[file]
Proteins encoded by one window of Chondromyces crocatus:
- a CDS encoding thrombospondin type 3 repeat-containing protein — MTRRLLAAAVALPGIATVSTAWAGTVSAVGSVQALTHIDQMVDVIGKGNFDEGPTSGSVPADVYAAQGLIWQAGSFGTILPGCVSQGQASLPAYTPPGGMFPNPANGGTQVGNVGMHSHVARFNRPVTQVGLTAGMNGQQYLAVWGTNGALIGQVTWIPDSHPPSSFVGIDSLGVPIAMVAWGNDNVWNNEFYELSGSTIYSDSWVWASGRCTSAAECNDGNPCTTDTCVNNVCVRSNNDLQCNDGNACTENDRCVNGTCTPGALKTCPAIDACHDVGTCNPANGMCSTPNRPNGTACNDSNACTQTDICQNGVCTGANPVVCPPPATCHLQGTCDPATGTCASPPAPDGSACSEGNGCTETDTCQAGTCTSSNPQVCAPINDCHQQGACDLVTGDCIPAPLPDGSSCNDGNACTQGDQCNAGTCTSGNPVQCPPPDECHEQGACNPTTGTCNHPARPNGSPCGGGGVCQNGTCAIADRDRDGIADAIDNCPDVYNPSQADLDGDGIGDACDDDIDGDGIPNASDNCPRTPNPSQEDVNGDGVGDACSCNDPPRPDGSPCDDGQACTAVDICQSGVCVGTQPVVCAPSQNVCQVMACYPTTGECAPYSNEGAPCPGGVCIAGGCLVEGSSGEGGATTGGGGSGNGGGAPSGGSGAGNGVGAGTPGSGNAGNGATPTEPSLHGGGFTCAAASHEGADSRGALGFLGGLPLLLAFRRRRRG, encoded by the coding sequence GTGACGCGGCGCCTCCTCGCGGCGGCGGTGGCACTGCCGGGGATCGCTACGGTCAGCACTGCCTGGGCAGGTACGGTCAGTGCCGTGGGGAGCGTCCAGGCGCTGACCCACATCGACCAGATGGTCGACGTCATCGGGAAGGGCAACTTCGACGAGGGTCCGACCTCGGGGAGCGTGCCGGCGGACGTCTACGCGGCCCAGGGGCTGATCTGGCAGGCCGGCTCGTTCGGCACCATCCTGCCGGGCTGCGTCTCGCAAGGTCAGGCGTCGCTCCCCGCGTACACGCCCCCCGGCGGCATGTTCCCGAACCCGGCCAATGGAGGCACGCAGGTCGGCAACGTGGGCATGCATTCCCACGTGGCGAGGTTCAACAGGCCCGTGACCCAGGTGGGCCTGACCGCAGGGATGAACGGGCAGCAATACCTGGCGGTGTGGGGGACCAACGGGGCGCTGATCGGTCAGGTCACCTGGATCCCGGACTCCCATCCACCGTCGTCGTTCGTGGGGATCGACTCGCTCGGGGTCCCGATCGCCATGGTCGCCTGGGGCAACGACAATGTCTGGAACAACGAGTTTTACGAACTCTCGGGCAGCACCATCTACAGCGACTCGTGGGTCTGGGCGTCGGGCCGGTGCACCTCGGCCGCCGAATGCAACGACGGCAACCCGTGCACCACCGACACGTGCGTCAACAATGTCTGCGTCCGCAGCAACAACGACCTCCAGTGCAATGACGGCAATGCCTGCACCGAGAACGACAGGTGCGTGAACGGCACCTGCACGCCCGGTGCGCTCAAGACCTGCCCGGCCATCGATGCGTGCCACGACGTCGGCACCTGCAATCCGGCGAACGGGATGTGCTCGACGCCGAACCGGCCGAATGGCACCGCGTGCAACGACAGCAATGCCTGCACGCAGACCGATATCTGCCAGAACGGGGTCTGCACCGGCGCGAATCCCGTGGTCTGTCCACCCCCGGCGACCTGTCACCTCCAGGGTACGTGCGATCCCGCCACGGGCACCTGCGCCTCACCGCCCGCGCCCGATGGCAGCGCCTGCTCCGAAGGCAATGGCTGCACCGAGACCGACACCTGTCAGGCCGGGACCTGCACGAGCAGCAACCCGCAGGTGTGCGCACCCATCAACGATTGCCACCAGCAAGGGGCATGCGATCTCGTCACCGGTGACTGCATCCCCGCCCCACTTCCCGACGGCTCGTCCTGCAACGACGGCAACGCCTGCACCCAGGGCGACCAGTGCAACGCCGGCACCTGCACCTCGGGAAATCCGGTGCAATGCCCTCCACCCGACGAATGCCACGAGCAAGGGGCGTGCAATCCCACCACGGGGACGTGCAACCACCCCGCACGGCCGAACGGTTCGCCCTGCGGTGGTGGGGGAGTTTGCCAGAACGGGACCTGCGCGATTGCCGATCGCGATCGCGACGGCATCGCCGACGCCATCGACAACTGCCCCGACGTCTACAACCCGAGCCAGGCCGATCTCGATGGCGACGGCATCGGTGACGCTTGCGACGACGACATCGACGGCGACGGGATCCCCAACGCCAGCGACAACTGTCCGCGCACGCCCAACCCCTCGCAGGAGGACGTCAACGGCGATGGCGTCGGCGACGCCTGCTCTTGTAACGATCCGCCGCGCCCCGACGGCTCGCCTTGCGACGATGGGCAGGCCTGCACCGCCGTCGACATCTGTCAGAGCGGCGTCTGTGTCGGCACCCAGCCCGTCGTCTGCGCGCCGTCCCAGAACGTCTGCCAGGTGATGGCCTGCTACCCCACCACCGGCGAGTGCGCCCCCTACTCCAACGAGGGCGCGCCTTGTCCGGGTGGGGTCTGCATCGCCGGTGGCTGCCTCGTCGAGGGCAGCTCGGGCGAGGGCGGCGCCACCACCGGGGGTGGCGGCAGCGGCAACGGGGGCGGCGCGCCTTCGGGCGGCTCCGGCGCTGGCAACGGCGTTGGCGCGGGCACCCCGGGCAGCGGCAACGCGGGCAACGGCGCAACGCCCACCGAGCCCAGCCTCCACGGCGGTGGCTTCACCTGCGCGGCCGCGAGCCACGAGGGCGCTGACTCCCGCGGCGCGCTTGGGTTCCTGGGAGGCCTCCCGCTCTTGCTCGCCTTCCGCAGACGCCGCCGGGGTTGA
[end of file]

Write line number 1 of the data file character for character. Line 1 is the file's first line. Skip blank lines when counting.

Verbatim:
Proteins encoded by one window of Chondromyces crocatus: